AG defends FTX handling

‘Any attempt to blame The Bahamas over FTX collapse is an oversimplification of reality’

As he defended The Bahamas’ response in the wake of the collapse of crypto giant FTX, Attorney General Ryan Pinder asserted last night that any attempt to lay the blame of the company’s fall at the feet of The Bahamas is an “oversimplification of reality”.

In a televised national address on FTX’s failure, Pinder said The Bahamas is a country of laws and that those who believe its reluctance to communicate the details of an investigation into FTX means nothing is happening are “deeply misguided”.

“…As our investigations continue, I must emphasize that ill-informed speculation is not helpful: neither to the customers of FTX, nor their creditors, nor their investors or the general public,” Pinder said.

“Any attempt to lay the entirety of this debacle at the feet of The Bahamas, because FTX is headquartered here, would be a gross oversimplification of reality.

“The dozens and dozens of companies involved, registered in numerous jurisdictions across the world, the scope of related parties, including some of the world’s most sophisticated investors, demonstrate the cross-border, multi-jurisdictional nature of this event.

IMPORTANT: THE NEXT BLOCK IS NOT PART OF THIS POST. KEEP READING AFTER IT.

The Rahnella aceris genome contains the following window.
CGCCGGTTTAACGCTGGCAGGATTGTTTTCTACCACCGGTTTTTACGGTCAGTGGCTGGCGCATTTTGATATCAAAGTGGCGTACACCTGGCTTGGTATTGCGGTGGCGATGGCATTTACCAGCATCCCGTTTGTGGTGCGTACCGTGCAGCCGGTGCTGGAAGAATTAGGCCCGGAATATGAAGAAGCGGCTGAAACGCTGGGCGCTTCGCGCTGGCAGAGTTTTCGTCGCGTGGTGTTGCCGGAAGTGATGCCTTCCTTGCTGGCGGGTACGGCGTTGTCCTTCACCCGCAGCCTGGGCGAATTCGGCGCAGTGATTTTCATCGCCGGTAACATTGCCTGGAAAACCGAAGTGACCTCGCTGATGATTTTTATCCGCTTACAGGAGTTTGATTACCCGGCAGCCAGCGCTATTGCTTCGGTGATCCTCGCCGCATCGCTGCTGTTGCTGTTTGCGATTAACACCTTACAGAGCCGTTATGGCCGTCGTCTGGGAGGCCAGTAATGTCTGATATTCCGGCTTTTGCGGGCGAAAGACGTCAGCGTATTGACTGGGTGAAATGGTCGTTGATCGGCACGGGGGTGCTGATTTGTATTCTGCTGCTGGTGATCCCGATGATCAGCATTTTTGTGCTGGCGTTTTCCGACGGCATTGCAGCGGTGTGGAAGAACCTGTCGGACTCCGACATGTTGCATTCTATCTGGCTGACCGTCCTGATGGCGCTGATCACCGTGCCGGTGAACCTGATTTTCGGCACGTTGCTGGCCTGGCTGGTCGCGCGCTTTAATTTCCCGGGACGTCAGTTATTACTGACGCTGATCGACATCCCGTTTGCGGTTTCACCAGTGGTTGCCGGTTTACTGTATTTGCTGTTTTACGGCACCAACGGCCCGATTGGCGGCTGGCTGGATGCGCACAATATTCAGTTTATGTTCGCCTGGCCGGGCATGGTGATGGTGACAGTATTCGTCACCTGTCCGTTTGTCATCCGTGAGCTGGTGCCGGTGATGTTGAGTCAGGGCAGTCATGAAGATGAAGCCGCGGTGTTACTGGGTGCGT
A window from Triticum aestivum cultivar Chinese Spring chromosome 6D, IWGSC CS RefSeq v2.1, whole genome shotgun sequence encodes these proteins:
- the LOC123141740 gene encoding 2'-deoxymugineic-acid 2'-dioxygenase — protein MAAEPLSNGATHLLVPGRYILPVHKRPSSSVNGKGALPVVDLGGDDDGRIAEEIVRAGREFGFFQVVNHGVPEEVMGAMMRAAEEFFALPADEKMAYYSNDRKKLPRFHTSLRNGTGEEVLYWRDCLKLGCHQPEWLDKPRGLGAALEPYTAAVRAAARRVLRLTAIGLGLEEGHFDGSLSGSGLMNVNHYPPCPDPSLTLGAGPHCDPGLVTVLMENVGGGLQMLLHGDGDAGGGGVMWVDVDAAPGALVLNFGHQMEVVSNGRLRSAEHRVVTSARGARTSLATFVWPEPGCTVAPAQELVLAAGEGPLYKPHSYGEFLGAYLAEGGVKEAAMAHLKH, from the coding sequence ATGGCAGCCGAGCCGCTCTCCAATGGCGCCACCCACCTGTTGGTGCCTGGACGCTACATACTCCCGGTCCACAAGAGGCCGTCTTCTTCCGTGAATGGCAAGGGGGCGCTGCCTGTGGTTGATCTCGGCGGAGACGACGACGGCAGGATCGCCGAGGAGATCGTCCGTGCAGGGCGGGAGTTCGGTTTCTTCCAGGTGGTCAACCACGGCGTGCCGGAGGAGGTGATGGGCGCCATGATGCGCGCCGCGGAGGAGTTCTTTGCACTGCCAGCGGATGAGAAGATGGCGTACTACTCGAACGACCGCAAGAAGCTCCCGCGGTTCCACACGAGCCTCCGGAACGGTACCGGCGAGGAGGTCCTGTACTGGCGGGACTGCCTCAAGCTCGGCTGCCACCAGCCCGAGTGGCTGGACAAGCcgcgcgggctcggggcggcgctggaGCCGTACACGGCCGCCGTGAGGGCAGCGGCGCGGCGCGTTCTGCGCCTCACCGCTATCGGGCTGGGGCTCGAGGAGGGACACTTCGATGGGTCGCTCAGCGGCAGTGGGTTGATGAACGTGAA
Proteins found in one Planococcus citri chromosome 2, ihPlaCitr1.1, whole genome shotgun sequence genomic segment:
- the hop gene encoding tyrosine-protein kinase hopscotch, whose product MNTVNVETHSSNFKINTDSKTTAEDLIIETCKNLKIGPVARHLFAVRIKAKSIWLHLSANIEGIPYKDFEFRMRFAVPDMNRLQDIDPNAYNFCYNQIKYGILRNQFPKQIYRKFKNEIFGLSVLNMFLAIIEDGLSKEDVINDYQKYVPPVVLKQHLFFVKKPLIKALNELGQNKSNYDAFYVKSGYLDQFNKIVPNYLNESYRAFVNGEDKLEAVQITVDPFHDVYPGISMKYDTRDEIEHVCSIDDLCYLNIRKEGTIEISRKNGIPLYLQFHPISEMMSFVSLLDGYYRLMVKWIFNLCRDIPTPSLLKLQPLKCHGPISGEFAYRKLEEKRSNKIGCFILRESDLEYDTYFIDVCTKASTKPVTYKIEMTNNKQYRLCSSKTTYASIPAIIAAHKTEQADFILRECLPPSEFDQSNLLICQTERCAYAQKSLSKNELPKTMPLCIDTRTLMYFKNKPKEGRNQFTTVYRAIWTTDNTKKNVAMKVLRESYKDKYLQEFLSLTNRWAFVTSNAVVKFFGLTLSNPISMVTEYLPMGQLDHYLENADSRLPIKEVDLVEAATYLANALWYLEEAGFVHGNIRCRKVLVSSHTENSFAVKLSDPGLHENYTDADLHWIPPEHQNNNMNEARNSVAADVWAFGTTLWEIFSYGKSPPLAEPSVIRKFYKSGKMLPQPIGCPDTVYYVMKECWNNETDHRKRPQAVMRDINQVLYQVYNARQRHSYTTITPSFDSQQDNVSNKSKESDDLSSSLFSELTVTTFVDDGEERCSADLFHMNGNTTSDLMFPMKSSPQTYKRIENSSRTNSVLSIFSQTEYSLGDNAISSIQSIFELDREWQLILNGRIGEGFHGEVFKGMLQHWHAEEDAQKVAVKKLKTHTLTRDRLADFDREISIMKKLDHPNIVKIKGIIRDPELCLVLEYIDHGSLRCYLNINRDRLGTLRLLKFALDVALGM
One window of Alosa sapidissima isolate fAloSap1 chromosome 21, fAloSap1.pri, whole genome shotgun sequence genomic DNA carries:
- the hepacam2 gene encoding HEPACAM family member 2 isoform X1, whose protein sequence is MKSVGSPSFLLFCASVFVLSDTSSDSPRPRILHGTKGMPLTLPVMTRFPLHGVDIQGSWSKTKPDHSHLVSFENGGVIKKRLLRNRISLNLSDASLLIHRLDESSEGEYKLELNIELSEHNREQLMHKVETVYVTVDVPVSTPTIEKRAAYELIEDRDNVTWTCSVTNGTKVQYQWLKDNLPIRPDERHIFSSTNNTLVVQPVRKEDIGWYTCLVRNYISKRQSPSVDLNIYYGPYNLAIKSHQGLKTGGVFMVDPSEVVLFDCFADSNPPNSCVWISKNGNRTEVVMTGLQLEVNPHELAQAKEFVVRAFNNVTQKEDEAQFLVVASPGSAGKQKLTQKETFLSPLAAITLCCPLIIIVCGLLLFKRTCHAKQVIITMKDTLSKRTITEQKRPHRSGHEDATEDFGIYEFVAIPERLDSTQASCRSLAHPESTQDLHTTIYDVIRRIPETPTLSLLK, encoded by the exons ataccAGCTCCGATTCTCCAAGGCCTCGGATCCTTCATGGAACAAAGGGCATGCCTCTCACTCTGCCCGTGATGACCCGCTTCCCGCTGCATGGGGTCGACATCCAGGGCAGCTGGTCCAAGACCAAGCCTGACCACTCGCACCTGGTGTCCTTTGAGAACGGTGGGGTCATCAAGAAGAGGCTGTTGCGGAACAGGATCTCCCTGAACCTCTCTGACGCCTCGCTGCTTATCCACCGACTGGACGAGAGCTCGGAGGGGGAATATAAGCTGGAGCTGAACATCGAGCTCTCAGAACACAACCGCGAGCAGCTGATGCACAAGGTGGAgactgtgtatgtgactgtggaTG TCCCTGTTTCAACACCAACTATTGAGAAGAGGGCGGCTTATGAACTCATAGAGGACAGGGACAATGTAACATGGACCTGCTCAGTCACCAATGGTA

“And it is deeply misguided to conclude that reluctance to communicate the details of an active investigation means that nothing is happening; in fact, the government’s discretion stems from how seriously we take our commitment to the rule of law and the independence of the securities regulator.

“We have been shocked at the ignorance of those who assert that FTX came to The Bahamas because they did not want to submit to regulatory scrutiny; in fact, the world is full of countries in which there is no legislative or regulatory authority over crypto, but The Bahamas is not one of them.

“We have been able to assert our leadership in this new field because in the digital assets arena, what matters is not the size of your land mass, or the size of your GDP, but the ingenuity and rigor of your people and jurisdiction. When a respected risk and market integrity firm ranked the world’s digital assets regulatory regimes earlier this year, our country was first, and for good reason.